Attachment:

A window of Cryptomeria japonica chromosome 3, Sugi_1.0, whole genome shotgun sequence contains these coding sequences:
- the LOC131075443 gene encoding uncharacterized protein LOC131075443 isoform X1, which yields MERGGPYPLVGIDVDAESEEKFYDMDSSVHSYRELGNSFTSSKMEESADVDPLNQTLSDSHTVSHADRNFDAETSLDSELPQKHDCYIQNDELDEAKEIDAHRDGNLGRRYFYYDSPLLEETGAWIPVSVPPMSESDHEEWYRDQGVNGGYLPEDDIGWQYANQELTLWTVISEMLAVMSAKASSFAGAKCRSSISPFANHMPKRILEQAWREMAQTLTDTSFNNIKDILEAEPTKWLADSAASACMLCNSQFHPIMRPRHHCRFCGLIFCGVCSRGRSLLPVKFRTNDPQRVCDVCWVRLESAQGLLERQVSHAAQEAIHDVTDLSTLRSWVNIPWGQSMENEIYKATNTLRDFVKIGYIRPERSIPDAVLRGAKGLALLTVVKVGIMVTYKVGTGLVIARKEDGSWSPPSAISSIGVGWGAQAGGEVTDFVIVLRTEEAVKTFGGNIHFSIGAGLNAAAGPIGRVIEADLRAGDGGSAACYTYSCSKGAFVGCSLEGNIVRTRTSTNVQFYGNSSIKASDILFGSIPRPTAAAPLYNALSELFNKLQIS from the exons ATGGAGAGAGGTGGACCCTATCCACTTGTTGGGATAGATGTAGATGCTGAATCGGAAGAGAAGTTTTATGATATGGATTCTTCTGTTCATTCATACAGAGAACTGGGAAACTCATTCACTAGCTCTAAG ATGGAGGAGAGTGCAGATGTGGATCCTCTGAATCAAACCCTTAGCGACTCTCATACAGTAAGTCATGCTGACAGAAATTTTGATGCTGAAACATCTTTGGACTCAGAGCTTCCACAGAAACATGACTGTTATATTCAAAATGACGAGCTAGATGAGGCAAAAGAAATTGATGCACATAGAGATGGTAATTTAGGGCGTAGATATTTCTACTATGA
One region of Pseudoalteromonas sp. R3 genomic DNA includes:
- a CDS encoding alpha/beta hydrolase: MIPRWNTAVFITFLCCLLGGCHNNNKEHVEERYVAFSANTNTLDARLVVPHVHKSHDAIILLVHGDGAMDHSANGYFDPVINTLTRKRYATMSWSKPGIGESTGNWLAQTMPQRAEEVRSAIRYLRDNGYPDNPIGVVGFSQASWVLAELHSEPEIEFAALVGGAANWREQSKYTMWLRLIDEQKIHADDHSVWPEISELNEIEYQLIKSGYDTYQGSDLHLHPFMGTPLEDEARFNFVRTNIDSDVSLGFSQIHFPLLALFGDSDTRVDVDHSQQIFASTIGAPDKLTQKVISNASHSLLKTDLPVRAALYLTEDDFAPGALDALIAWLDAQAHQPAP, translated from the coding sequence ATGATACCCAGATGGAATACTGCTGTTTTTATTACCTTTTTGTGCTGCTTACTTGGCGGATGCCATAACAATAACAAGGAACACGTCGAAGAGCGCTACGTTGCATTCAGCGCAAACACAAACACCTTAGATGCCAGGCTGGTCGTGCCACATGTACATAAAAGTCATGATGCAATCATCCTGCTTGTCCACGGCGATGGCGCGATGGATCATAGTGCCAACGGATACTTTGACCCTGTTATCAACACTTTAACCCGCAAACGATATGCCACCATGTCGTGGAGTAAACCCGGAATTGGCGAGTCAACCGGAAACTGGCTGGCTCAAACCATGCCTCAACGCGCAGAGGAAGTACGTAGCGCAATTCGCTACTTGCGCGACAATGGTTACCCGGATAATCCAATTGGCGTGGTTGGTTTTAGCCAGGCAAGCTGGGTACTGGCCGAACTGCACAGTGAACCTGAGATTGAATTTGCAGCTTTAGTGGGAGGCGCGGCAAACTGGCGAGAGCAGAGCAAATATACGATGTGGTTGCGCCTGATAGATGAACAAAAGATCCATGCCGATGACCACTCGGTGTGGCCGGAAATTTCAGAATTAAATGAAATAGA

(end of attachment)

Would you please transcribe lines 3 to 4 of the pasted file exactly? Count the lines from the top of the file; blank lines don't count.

One region of Pseudoalteromonas sp. R3 genomic DNA includes:
- a CDS encoding alpha/beta hydrolase: MIPRWNTAVFITFLCCLLGGCHNNNKEHVEERYVAFSANTNTLDARLVVPHVHKSHDAIILLVHGDGAMDHSANGYFDPVINTLTRKRYATMSWSKPGIGESTGNWLAQTMPQRAEEVRSAIRYLRDNGYPDNPIGVVGFSQASWVLAELHSEPEIEFAALVGGAANWREQSKYTMWLRLIDEQKIHADDHSVWPEISELNEIEYQLIKSGYDTYQGSDLHLHPFMGTPLEDEARFNFVRTNIDSDVSLGFSQIHFPLLALFGDSDTRVDVDHSQQIFASTIGAPDKLTQKVISNASHSLLKTDLPVRAALYLTEDDFAPGALDALIAWLDAQAHQPAP, translated from the coding sequence ATGATACCCAGATGGAATACTGCTGTTTTTATTACCTTTTTGTGCTGCTTACTTGGCGGATGCCATAACAATAACAAGGAACACGTCGAAGAGCGCTACGTTGCATTCAGCGCAAACACAAACACCTTAGATGCCAGGCTGGTCGTGCCACATGTACATAAAAGTCATGATGCAATCATCCTGCTTGTCCACGGCGATGGCGCGATGGATCATAGTGCCAACGGATACTTTGACCCTGTTATCAACACTTTAACCCGCAAACGATATGCCACCATGTCGTGGAGTAAACCCGGAATTGGCGAGTCAACCGGAAACTGGCTGGCTCAAACCATGCCTCAACGCGCAGAGGAAGTACGTAGCGCAATTCGCTACTTGCGCGACAATGGTTACCCGGATAATCCAATTGGCGTGGTTGGTTTTAGCCAGGCAAGCTGGGTACTGGCCGAACTGCACAGTGAACCTGAGATTGAATTTGCAGCTTTAGTGGGAGGCGCGGCAAACTGGCGAGAGCAGAGCAAATATACGATGTGGTTGCGCCTGATAGATGAACAAAAGATCCATGCCGATGACCACTCGGTGTGGCCGGAAATTTCAGAATTAAATGAAATAGA